Pfizer Oncology is committed to pursuing innovative treatments that have a meaningful impact on people living with cancer. Our growing pipeline of biologics, small molecules and immunotherapies is focused on identifying and translating the best scientific breakthroughs into clinical application for patients across a diverse array of solid tumors and hematologic cancers. Today, we have 10 approved oncology medicines and 14 assets currently in clinical development. By maximizing our internal scientific resources and collaborating with other companies, government and academic institutions, as well as patients and non-profit and professional organizations, we are bringing together the brightest and most enterprising minds to take on the toughest cancers. Together we can accelerate breakthrough treatments to patients around the world and work to redefine life with cancer.
Pfizer Inc.: Working together for a healthier world®
At Pfizer, we apply science and our global resources to bring therapies to people that extend and significantly improve their lives. We strive to set the standard for quality, safety and value in the discovery, development and manufacture of health care products. Our global portfolio includes medicines and vaccines as well as many of the world’s best-known consumer health care products. Every day, Pfizer colleagues work across developed and emerging markets to advance wellness, prevention, treatments and cures that challenge the most feared diseases of our time. Consistent with our responsibility as one of the world’s premier innovative biopharmaceutical companies, we collaborate with health care providers, governments and local communities to support and expand access to reliable, affordable health care around the world. For more than 150 years, we have worked to make a difference for all who rely on us. We routinely post information that may be important to investors on our website at www.pfizer.com. In addition, to learn more, please visit us on www.pfizer.com and follow us on Twitter at @Pfizer and @Pfizer_News, LinkedIn, YouTube, and like us on Facebook at Facebook.com/Pfizer.
DISCLOSURE NOTICE: The information contained in this release is as of June 7, 2018. Pfizer assumes no obligation to update forward-looking statements contained in this release as the result of new information or future events or developments.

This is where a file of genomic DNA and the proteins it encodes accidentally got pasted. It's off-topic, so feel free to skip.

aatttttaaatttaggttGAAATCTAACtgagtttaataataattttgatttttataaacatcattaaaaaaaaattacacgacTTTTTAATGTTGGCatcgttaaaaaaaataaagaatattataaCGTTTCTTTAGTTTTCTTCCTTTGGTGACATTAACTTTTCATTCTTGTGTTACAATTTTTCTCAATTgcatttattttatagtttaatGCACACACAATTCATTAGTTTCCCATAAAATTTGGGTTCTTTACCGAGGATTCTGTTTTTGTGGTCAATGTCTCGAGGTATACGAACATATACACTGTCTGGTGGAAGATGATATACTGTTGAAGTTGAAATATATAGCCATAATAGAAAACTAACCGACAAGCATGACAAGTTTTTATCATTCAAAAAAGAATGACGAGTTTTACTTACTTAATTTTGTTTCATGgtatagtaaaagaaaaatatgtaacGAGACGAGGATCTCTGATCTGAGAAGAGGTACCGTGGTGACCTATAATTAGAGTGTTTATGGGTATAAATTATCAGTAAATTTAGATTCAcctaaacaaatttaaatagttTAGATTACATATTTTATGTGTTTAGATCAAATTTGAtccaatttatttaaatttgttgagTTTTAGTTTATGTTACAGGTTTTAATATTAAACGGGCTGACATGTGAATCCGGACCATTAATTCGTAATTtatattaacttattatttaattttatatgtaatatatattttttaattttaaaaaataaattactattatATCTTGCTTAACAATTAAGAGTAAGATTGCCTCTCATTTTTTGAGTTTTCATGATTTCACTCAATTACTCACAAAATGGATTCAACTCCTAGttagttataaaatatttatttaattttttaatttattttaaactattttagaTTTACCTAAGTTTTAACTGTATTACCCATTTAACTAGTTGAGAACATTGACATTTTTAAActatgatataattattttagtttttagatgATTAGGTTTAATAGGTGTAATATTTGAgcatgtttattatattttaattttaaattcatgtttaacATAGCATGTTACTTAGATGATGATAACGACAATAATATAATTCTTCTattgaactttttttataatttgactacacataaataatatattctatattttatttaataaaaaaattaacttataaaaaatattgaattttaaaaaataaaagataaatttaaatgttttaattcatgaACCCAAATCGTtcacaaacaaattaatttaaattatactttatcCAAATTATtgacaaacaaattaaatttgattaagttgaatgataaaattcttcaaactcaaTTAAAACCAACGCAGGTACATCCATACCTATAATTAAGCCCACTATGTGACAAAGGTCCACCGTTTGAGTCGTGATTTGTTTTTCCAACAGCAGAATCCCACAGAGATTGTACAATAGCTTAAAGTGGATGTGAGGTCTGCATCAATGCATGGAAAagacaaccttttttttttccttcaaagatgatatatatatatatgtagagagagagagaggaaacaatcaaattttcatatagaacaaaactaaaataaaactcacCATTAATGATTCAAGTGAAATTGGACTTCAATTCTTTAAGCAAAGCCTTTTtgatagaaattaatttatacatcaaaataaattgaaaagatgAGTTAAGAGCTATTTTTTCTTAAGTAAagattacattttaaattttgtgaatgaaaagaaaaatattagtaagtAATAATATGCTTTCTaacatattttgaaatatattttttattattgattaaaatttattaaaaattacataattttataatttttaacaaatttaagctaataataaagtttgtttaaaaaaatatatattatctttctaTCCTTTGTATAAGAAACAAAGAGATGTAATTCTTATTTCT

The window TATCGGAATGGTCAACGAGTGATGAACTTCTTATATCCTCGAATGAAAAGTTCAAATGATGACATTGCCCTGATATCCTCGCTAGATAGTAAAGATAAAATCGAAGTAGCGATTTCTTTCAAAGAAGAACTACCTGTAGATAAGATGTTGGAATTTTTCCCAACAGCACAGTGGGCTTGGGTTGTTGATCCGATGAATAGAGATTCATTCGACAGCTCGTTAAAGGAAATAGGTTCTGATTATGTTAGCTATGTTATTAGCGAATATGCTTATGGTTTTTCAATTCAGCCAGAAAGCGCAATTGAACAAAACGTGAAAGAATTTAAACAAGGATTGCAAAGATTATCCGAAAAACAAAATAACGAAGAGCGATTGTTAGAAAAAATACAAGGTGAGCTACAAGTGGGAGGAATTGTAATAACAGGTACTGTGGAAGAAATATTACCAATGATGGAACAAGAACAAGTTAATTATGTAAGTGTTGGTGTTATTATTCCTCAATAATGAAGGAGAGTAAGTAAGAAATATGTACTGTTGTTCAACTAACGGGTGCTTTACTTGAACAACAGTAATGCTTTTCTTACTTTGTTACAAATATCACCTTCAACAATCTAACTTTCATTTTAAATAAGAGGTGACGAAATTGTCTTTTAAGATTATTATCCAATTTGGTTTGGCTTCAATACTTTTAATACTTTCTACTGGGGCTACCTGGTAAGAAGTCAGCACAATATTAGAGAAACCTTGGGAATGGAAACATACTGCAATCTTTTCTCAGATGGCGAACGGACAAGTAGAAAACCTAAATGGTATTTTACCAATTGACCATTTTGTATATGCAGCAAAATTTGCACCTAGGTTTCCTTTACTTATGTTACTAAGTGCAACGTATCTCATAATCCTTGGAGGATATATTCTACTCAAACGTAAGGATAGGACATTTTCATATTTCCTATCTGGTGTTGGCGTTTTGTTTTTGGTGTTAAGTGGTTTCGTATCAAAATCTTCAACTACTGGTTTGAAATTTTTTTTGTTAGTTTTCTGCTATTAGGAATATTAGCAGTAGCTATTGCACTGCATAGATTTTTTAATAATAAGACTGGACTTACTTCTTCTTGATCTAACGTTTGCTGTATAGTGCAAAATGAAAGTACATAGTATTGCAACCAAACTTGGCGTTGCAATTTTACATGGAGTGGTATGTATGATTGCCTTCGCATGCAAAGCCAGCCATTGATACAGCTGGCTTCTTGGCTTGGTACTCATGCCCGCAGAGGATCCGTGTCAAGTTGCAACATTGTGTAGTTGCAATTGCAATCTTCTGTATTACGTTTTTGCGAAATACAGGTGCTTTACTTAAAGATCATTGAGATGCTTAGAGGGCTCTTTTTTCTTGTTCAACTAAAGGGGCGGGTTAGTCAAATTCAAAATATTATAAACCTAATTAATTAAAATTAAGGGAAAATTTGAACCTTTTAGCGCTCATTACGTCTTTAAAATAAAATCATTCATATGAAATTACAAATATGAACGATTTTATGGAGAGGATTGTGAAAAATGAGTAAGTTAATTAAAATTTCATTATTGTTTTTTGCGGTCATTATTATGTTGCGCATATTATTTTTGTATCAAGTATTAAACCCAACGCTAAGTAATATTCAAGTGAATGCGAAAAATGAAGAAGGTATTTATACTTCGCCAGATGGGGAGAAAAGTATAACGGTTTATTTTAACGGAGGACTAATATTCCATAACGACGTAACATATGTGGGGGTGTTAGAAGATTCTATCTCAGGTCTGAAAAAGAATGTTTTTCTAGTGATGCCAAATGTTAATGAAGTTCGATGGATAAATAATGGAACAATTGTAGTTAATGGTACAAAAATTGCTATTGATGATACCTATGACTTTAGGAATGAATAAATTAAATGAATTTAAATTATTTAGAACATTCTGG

This release contains forward-looking information about a product candidate, talazoparib, and Pfizer’s oncology portfolio, including their potential benefits, that involves substantial risks and uncertainties that could cause actual results to differ materially from those expressed or implied by such statements. Risks and uncertainties include, among other things, the uncertainties inherent in research and development, including the ability to meet anticipated clinical trial commencement and completion dates and regulatory submission dates, as well as the possibility of unfavorable clinical trial results, including unfavorable new clinical data and additional analyses of existing clinical data; the risk that clinical trial data are subject to differing interpretations, and, even when we view data as sufficient to support the safety and/or effectiveness of a product candidate, regulatory authorities may not share our views and may require additional data or may deny approval altogether; whether regulatory authorities will be satisfied with the design of and results from our clinical studies; whether and when new drug applications may be filed in any other jurisdictions for talazoparib or any other oncology products; whether and when the applications for talazoparib pending with the FDA and the European Medicines Agency or any such other applications that may be pending or filed may be approved by regulatory authorities, which will depend on the assessment by such regulatory authorities of the benefit-risk profile suggested by the totality of the efficacy and safety information submitted, and, if approved, whether talazoparib or any such other oncology products will be commercially successful; decisions by regulatory authorities regarding labeling and other matters that could affect the availability or commercial potential of talazoparib or other oncology products; and competitive developments.
A further description of risks and uncertainties can be found in Pfizer’s Annual Report on Form 10-K for the fiscal year ended December 31, 2017 and in its subsequent reports on Form 10-Q, including in the sections thereof captioned “Risk Factors” and “Forward-Looking Information and Factors That May Affect Future Results”, as well as in its subsequent reports on Form 8-K, all of which are filed with the U.S. Securities and Exchange Commission and available at www.sec.gov and www.pfizer.com.
Source: Pfizer Inc.
Posted: June 2018